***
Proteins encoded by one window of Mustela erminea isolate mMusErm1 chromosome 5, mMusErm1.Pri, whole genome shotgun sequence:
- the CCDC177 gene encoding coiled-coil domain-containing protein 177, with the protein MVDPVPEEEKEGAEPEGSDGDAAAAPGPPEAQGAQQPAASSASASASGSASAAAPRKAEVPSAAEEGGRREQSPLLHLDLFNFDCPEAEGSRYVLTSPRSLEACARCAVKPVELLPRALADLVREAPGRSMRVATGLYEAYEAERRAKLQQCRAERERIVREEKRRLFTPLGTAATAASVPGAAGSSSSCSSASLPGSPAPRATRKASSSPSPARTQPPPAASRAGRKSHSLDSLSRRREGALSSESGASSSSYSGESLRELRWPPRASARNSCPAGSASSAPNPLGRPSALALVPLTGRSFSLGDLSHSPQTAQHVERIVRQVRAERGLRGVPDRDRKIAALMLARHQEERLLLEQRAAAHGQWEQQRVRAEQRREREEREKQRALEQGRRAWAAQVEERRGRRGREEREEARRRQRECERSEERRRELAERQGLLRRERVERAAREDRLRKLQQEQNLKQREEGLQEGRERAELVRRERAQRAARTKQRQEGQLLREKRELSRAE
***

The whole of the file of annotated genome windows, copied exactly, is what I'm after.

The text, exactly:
Proteins encoded by one window of Mustela erminea isolate mMusErm1 chromosome 5, mMusErm1.Pri, whole genome shotgun sequence:
- the CCDC177 gene encoding coiled-coil domain-containing protein 177, with the protein MVDPVPEEEKEGAEPEGSDGDAAAAPGPPEAQGAQQPAASSASASASGSASAAAPRKAEVPSAAEEGGRREQSPLLHLDLFNFDCPEAEGSRYVLTSPRSLEACARCAVKPVELLPRALADLVREAPGRSMRVATGLYEAYEAERRAKLQQCRAERERIVREEKRRLFTPLGTAATAASVPGAAGSSSSCSSASLPGSPAPRATRKASSSPSPARTQPPPAASRAGRKSHSLDSLSRRREGALSSESGASSSSYSGESLRELRWPPRASARNSCPAGSASSAPNPLGRPSALALVPLTGRSFSLGDLSHSPQTAQHVERIVRQVRAERGLRGVPDRDRKIAALMLARHQEERLLLEQRAAAHGQWEQQRVRAEQRREREEREKQRALEQGRRAWAAQVEERRGRRGREEREEARRRQRECERSEERRRELAERQGLLRRERVERAAREDRLRKLQQEQNLKQREEGLQEGRERAELVRRERAQRAARTKQRQEGQLLREKRELSRAE